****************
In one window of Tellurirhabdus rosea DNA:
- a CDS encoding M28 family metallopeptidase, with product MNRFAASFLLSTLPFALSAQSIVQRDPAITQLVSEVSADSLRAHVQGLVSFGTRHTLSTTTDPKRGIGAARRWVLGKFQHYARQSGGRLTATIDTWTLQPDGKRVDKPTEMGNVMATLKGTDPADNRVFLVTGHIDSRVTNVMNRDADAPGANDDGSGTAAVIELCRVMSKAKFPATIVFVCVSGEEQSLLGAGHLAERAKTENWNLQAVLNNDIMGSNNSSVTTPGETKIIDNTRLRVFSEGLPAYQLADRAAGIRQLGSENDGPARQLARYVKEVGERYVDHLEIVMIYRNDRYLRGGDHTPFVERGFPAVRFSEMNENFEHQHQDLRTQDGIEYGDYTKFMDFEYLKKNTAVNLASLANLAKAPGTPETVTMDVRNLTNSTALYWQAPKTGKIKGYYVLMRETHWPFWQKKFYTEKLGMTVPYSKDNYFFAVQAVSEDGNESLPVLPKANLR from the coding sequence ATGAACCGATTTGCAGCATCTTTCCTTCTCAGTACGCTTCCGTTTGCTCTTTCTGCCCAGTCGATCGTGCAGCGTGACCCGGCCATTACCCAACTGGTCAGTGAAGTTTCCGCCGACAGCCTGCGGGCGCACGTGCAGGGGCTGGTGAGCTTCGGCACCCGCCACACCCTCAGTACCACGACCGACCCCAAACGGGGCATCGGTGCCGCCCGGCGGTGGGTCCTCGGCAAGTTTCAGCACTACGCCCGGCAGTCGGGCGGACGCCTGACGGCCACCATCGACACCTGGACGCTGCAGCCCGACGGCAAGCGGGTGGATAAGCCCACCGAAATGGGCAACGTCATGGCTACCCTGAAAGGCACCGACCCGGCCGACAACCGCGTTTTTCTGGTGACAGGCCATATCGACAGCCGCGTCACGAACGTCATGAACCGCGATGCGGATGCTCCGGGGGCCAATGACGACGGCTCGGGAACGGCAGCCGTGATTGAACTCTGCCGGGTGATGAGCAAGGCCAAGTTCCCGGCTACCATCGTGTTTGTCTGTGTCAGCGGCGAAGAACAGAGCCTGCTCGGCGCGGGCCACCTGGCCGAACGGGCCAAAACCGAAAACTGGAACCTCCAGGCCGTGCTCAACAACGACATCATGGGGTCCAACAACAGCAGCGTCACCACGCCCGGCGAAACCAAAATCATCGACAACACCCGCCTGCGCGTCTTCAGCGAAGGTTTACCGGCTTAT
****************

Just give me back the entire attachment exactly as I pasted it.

In one window of Tellurirhabdus rosea DNA:
- a CDS encoding M28 family metallopeptidase, with product MNRFAASFLLSTLPFALSAQSIVQRDPAITQLVSEVSADSLRAHVQGLVSFGTRHTLSTTTDPKRGIGAARRWVLGKFQHYARQSGGRLTATIDTWTLQPDGKRVDKPTEMGNVMATLKGTDPADNRVFLVTGHIDSRVTNVMNRDADAPGANDDGSGTAAVIELCRVMSKAKFPATIVFVCVSGEEQSLLGAGHLAERAKTENWNLQAVLNNDIMGSNNSSVTTPGETKIIDNTRLRVFSEGLPAYQLADRAAGIRQLGSENDGPARQLARYVKEVGERYVDHLEIVMIYRNDRYLRGGDHTPFVERGFPAVRFSEMNENFEHQHQDLRTQDGIEYGDYTKFMDFEYLKKNTAVNLASLANLAKAPGTPETVTMDVRNLTNSTALYWQAPKTGKIKGYYVLMRETHWPFWQKKFYTEKLGMTVPYSKDNYFFAVQAVSEDGNESLPVLPKANLR from the coding sequence ATGAACCGATTTGCAGCATCTTTCCTTCTCAGTACGCTTCCGTTTGCTCTTTCTGCCCAGTCGATCGTGCAGCGTGACCCGGCCATTACCCAACTGGTCAGTGAAGTTTCCGCCGACAGCCTGCGGGCGCACGTGCAGGGGCTGGTGAGCTTCGGCACCCGCCACACCCTCAGTACCACGACCGACCCCAAACGGGGCATCGGTGCCGCCCGGCGGTGGGTCCTCGGCAAGTTTCAGCACTACGCCCGGCAGTCGGGCGGACGCCTGACGGCCACCATCGACACCTGGACGCTGCAGCCCGACGGCAAGCGGGTGGATAAGCCCACCGAAATGGGCAACGTCATGGCTACCCTGAAAGGCACCGACCCGGCCGACAACCGCGTTTTTCTGGTGACAGGCCATATCGACAGCCGCGTCACGAACGTCATGAACCGCGATGCGGATGCTCCGGGGGCCAATGACGACGGCTCGGGAACGGCAGCCGTGATTGAACTCTGCCGGGTGATGAGCAAGGCCAAGTTCCCGGCTACCATCGTGTTTGTCTGTGTCAGCGGCGAAGAACAGAGCCTGCTCGGCGCGGGCCACCTGGCCGAACGGGCCAAAACCGAAAACTGGAACCTCCAGGCCGTGCTCAACAACGACATCATGGGGTCCAACAACAGCAGCGTCACCACGCCCGGCGAAACCAAAATCATCGACAACACCCGCCTGCGCGTCTTCAGCGAAGGTTTACCGGCTTAT